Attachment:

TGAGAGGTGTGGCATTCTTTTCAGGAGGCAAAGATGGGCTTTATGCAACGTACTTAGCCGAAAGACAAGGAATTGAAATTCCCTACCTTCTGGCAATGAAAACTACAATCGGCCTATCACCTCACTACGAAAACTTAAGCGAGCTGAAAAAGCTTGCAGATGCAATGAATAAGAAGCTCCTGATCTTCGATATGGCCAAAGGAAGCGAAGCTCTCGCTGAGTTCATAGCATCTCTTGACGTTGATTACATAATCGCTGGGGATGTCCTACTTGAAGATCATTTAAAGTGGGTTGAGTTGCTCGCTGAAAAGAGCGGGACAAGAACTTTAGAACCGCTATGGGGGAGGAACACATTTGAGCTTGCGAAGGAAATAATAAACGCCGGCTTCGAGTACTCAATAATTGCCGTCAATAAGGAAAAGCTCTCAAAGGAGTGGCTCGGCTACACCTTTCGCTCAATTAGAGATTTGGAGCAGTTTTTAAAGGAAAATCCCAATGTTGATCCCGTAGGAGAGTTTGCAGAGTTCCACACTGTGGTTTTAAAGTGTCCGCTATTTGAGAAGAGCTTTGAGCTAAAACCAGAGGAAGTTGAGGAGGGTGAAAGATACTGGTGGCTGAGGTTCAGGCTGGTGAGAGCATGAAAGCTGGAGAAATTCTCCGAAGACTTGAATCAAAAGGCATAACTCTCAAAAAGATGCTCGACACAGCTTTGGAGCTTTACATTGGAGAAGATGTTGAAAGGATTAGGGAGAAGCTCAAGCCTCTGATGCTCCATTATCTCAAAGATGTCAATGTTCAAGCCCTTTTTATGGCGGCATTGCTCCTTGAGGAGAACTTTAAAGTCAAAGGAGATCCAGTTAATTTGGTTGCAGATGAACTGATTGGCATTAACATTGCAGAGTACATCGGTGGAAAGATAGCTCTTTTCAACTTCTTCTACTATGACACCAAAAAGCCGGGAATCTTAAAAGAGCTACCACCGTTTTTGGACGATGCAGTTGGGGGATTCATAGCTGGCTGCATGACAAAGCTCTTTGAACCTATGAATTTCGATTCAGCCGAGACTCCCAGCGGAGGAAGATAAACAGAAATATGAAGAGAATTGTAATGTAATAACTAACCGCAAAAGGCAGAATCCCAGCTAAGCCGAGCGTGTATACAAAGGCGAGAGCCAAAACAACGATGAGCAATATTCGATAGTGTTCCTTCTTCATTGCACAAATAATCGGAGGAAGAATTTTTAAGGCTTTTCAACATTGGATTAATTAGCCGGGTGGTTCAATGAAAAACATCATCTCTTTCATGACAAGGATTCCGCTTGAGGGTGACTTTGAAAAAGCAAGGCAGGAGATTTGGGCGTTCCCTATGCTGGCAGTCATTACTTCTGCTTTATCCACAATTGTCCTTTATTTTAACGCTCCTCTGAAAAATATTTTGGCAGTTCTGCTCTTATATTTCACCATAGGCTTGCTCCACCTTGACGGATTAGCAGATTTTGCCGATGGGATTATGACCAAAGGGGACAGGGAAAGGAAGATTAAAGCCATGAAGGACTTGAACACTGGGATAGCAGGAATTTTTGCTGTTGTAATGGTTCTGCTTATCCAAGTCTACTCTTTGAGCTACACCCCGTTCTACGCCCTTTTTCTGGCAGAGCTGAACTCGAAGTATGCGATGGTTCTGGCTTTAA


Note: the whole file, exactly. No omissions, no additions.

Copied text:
TGAGAGGTGTGGCATTCTTTTCAGGAGGCAAAGATGGGCTTTATGCAACGTACTTAGCCGAAAGACAAGGAATTGAAATTCCCTACCTTCTGGCAATGAAAACTACAATCGGCCTATCACCTCACTACGAAAACTTAAGCGAGCTGAAAAAGCTTGCAGATGCAATGAATAAGAAGCTCCTGATCTTCGATATGGCCAAAGGAAGCGAAGCTCTCGCTGAGTTCATAGCATCTCTTGACGTTGATTACATAATCGCTGGGGATGTCCTACTTGAAGATCATTTAAAGTGGGTTGAGTTGCTCGCTGAAAAGAGCGGGACAAGAACTTTAGAACCGCTATGGGGGAGGAACACATTTGAGCTTGCGAAGGAAATAATAAACGCCGGCTTCGAGTACTCAATAATTGCCGTCAATAAGGAAAAGCTCTCAAAGGAGTGGCTCGGCTACACCTTTCGCTCAATTAGAGATTTGGAGCAGTTTTTAAAGGAAAATCCCAATGTTGATCCCGTAGGAGAGTTTGCAGAGTTCCACACTGTGGTTTTAAAGTGTCCGCTATTTGAGAAGAGCTTTGAGCTAAAACCAGAGGAAGTTGAGGAGGGTGAAAGATACTGGTGGCTGAGGTTCAGGCTGGTGAGAGCATGAAAGCTGGAGAAATTCTCCGAAGACTTGAATCAAAAGGCATAACTCTCAAAAAGATGCTCGACACAGCTTTGGAGCTTTACATTGGAGAAGATGTTGAAAGGATTAGGGAGAAGCTCAAGCCTCTGATGCTCCATTATCTCAAAGATGTCAATGTTCAAGCCCTTTTTATGGCGGCATTGCTCCTTGAGGAGAACTTTAAAGTCAAAGGAGATCCAGTTAATTTGGTTGCAGATGAACTGATTGGCATTAACATTGCAGAGTACATCGGTGGAAAGATAGCTCTTTTCAACTTCTTCTACTATGACACCAAAAAGCCGGGAATCTTAAAAGAGCTACCACCGTTTTTGGACGATGCAGTTGGGGGATTCATAGCTGGCTGCATGACAAAGCTCTTTGAACCTATGAATTTCGATTCAGCCGAGACTCCCAGCGGAGGAAGATAAACAGAAATATGAAGAGAATTGTAATGTAATAACTAACCGCAAAAGGCAGAATCCCAGCTAAGCCGAGCGTGTATACAAAGGCGAGAGCCAAAACAACGATGAGCAATATTCGATAGTGTTCCTTCTTCATTGCACAAATAATCGGAGGAAGAATTTTTAAGGCTTTTCAACATTGGATTAATTAGCCGGGTGGTTCAATGAAAAACATCATCTCTTTCATGACAAGGATTCCGCTTGAGGGTGACTTTGAAAAAGCAAGGCAGGAGATTTGGGCGTTCCCTATGCTGGCAGTCATTACTTCTGCTTTATCCACAATTGTCCTTTATTTTAACGCTCCTCTGAAAAATATTTTGGCAGTTCTGCTCTTATATTTCACCATAGGCTTGCTCCACCTTGACGGATTAGCAGATTTTGCCGATGGGATTATGACCAAAGGGGACAGGGAAAGGAAGATTAAAGCCATGAAGGACTTGAACACTGGGATAGCAGGAATTTTTGCTGTTGTAATGGTTCTGCTTATCCAAGTCTACTCTTTGAGCTACACCCCGTTCTACGCCCTTTTTCTGGCAGAGCTGAACTCGAAGTATGCGATGGTTCTGGCTTTAA